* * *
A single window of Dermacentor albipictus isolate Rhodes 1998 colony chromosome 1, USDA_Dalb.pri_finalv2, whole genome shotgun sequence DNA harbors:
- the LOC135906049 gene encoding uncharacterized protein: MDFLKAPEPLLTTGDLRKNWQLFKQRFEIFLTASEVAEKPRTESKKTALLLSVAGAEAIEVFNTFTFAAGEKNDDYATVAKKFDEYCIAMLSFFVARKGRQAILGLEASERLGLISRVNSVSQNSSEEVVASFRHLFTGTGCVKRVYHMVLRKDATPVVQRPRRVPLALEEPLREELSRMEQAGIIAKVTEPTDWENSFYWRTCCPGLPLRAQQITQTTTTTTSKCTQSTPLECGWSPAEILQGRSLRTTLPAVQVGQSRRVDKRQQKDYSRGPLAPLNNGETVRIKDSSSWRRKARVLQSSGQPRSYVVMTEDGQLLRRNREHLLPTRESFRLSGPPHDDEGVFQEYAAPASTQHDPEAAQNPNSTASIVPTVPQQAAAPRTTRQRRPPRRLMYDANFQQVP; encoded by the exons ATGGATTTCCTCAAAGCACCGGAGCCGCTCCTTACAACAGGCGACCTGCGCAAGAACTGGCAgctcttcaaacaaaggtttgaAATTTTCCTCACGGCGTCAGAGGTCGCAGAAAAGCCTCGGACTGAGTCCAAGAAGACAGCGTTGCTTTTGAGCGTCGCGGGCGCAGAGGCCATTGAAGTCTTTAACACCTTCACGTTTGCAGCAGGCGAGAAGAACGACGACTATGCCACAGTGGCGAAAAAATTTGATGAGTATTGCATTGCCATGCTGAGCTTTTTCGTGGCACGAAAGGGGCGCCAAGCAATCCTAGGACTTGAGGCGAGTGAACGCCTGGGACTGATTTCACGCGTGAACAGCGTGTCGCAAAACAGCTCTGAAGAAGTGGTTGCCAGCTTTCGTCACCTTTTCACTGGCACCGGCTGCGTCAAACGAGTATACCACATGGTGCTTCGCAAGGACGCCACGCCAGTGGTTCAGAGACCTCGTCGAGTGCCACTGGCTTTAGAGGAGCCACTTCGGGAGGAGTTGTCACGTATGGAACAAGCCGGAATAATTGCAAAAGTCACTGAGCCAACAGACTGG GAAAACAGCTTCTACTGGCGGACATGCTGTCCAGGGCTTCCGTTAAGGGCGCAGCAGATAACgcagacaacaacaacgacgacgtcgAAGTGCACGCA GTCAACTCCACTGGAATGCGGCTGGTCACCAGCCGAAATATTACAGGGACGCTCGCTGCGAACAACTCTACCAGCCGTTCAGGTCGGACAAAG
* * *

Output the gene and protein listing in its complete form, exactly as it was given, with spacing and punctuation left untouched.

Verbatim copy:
A single window of Dermacentor albipictus isolate Rhodes 1998 colony chromosome 1, USDA_Dalb.pri_finalv2, whole genome shotgun sequence DNA harbors:
- the LOC135906049 gene encoding uncharacterized protein: MDFLKAPEPLLTTGDLRKNWQLFKQRFEIFLTASEVAEKPRTESKKTALLLSVAGAEAIEVFNTFTFAAGEKNDDYATVAKKFDEYCIAMLSFFVARKGRQAILGLEASERLGLISRVNSVSQNSSEEVVASFRHLFTGTGCVKRVYHMVLRKDATPVVQRPRRVPLALEEPLREELSRMEQAGIIAKVTEPTDWENSFYWRTCCPGLPLRAQQITQTTTTTTSKCTQSTPLECGWSPAEILQGRSLRTTLPAVQVGQSRRVDKRQQKDYSRGPLAPLNNGETVRIKDSSSWRRKARVLQSSGQPRSYVVMTEDGQLLRRNREHLLPTRESFRLSGPPHDDEGVFQEYAAPASTQHDPEAAQNPNSTASIVPTVPQQAAAPRTTRQRRPPRRLMYDANFQQVP; encoded by the exons ATGGATTTCCTCAAAGCACCGGAGCCGCTCCTTACAACAGGCGACCTGCGCAAGAACTGGCAgctcttcaaacaaaggtttgaAATTTTCCTCACGGCGTCAGAGGTCGCAGAAAAGCCTCGGACTGAGTCCAAGAAGACAGCGTTGCTTTTGAGCGTCGCGGGCGCAGAGGCCATTGAAGTCTTTAACACCTTCACGTTTGCAGCAGGCGAGAAGAACGACGACTATGCCACAGTGGCGAAAAAATTTGATGAGTATTGCATTGCCATGCTGAGCTTTTTCGTGGCACGAAAGGGGCGCCAAGCAATCCTAGGACTTGAGGCGAGTGAACGCCTGGGACTGATTTCACGCGTGAACAGCGTGTCGCAAAACAGCTCTGAAGAAGTGGTTGCCAGCTTTCGTCACCTTTTCACTGGCACCGGCTGCGTCAAACGAGTATACCACATGGTGCTTCGCAAGGACGCCACGCCAGTGGTTCAGAGACCTCGTCGAGTGCCACTGGCTTTAGAGGAGCCACTTCGGGAGGAGTTGTCACGTATGGAACAAGCCGGAATAATTGCAAAAGTCACTGAGCCAACAGACTGG GAAAACAGCTTCTACTGGCGGACATGCTGTCCAGGGCTTCCGTTAAGGGCGCAGCAGATAACgcagacaacaacaacgacgacgtcgAAGTGCACGCA GTCAACTCCACTGGAATGCGGCTGGTCACCAGCCGAAATATTACAGGGACGCTCGCTGCGAACAACTCTACCAGCCGTTCAGGTCGGACAAAG